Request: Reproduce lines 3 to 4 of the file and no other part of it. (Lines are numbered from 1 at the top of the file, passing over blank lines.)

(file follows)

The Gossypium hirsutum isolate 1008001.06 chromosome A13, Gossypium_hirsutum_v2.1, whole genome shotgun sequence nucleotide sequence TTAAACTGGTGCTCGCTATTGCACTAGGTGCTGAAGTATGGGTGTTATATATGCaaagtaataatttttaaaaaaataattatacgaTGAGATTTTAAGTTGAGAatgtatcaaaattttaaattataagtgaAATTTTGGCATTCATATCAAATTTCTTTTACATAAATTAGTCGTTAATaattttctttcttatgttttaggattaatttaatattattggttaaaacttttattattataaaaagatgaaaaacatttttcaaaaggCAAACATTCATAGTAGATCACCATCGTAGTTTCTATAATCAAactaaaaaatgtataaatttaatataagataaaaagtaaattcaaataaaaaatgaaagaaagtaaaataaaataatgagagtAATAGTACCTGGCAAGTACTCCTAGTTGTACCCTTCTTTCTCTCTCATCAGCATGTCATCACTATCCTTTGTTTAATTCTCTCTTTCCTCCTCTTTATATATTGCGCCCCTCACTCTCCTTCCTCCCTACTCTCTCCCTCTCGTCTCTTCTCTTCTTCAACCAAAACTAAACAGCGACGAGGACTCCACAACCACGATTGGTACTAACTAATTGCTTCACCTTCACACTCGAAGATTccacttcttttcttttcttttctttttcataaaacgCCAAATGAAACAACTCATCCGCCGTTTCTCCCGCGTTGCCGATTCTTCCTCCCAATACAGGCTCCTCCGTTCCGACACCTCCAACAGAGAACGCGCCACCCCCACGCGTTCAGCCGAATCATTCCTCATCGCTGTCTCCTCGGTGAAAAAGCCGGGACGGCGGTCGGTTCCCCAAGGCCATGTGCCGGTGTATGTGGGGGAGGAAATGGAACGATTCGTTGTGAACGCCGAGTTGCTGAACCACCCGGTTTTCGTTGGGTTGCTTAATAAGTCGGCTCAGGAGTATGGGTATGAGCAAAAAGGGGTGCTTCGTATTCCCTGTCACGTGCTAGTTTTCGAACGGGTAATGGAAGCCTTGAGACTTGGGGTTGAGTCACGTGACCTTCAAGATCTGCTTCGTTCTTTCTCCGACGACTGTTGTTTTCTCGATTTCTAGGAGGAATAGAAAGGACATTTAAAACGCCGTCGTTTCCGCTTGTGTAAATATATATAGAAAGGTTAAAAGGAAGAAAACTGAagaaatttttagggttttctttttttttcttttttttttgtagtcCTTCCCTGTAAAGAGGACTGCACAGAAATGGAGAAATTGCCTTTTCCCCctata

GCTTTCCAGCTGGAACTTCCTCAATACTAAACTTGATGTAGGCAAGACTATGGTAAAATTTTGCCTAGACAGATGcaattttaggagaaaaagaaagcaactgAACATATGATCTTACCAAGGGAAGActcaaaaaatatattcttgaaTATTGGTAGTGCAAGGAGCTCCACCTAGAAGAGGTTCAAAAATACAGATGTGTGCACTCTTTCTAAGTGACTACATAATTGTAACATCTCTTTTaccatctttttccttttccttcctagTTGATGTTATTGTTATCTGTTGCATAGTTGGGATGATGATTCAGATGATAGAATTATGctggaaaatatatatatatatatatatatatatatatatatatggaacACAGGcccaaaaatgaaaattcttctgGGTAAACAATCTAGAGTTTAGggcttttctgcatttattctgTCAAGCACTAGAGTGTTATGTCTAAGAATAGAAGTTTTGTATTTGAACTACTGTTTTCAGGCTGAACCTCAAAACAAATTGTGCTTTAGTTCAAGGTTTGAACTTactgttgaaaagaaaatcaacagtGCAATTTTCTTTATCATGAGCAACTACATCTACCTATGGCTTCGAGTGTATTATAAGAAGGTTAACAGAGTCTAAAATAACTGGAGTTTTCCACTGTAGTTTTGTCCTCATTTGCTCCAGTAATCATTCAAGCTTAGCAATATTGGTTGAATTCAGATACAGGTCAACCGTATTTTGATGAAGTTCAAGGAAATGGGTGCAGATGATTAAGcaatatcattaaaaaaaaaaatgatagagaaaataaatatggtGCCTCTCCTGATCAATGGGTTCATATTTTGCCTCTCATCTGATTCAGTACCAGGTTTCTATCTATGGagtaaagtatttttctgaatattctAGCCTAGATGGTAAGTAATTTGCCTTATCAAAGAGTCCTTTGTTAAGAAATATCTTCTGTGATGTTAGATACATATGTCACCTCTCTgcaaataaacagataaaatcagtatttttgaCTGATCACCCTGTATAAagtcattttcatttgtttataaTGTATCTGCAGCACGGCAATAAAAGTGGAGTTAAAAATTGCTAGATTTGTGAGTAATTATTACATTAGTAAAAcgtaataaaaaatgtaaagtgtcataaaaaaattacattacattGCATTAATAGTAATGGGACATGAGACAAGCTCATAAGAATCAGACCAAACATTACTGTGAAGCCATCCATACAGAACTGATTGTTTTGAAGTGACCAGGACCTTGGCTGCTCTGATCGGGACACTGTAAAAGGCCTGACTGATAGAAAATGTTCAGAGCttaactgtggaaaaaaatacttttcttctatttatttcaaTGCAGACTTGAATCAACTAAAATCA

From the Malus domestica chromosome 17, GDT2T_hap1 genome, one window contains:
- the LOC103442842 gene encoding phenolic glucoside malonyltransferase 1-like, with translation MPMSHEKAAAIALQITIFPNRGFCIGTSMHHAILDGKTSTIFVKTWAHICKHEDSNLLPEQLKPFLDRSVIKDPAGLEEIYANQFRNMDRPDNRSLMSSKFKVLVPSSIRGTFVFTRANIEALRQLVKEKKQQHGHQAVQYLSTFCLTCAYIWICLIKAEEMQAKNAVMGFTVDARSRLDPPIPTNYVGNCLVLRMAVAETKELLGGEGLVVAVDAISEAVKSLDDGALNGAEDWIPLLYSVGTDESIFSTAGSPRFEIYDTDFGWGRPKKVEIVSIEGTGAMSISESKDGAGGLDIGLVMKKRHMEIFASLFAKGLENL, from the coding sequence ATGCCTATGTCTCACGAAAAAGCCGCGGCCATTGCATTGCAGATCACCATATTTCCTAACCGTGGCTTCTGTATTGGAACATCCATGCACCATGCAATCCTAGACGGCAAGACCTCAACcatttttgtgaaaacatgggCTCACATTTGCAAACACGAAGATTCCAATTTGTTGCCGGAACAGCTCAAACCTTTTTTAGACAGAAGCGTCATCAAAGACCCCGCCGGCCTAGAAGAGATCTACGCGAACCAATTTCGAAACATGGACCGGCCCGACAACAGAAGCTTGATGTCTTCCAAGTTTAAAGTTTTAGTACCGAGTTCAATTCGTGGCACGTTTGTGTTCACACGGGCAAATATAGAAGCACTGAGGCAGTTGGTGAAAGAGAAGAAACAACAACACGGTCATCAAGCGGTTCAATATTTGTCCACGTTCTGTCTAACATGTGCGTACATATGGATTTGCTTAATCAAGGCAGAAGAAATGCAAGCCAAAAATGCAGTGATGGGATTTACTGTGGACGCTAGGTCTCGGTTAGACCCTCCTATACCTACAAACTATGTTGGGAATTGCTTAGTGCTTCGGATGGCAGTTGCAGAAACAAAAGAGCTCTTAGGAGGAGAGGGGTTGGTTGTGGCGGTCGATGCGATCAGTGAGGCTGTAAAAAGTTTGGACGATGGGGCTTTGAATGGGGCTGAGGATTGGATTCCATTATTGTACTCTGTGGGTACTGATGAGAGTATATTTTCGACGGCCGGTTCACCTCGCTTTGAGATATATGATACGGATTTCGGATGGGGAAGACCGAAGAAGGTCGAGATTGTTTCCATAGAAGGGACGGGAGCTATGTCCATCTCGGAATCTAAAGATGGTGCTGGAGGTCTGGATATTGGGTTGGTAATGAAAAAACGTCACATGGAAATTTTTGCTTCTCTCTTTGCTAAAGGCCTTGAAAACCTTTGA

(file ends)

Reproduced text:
From the Malus domestica chromosome 17, GDT2T_hap1 genome, one window contains:
- the LOC103442842 gene encoding phenolic glucoside malonyltransferase 1-like, with translation MPMSHEKAAAIALQITIFPNRGFCIGTSMHHAILDGKTSTIFVKTWAHICKHEDSNLLPEQLKPFLDRSVIKDPAGLEEIYANQFRNMDRPDNRSLMSSKFKVLVPSSIRGTFVFTRANIEALRQLVKEKKQQHGHQAVQYLSTFCLTCAYIWICLIKAEEMQAKNAVMGFTVDARSRLDPPIPTNYVGNCLVLRMAVAETKELLGGEGLVVAVDAISEAVKSLDDGALNGAEDWIPLLYSVGTDESIFSTAGSPRFEIYDTDFGWGRPKKVEIVSIEGTGAMSISESKDGAGGLDIGLVMKKRHMEIFASLFAKGLENL, from the coding sequence ATGCCTATGTCTCACGAAAAAGCCGCGGCCATTGCATTGCAGATCACCATATTTCCTAACCGTGGCTTCTGTATTGGAACATCCATGCACCATGCAATCCTAGACGGCAAGACCTCAACcatttttgtgaaaacatgggCTCACATTTGCAAACACGAAGATTCCAATTTGTTGCCGGAACAGCTCAAACCTTTTTTAGACAGAAGCGTCATCAAAGACCCCGCCGGCCTAGAAGAGATCTACGCGAACCAATTTCGAAACATGGACCGGCCCGACAACAGAAGCTTGATGTCTTCCAAGTTTAAAGTTTTAGTACCGAGTTCAATTCGTGGCACGTTTGTGTTCACACGGGCAAATATAGAAGCACTGAGGCAGTTGGTGAAAGAGAAGAAACAACAACACGGTCATCAAGCGGTTCAATATTTGTCCACGTTCTGTCTAACATGTGCGTACATATGGATTTGCTTAATCAAGGCAGAAGAAATGCAAGCCAAAAATGCAGTGATGGGATTTACTGTGGACGCTAGGTCTCGGTTAGACCCTCCTATACCTACAAACTATGTTGGGAATTGCTTAGTGCTTCGGATGGCAGTTGCAGAAACAAAAGAGCTCTTAGGAGGAGAGGGGTTGGTTGTGGCGGTCGATGCGATCAGTGAGGCTGTAAAAAGTTTGGACGATGGGGCTTTGAATGGGGCTGAGGATTGGATTCCATTATTGTACTCTGTGGGTACTGATGAGAGTATATTTTCGACGGCCGGTTCACCTCGCTTTGAGATATATGATACGGATTTCGGATGGGGAAGACCGAAGAAGGTCGAGATTGTTTCCATAGAAGGGACGGGAGCTATGTCCATCTCGGAATCTAAAGATGGTGCTGGAGGTCTGGATATTGGGTTGGTAATGAAAAAACGTCACATGGAAATTTTTGCTTCTCTCTTTGCTAAAGGCCTTGAAAACCTTTGA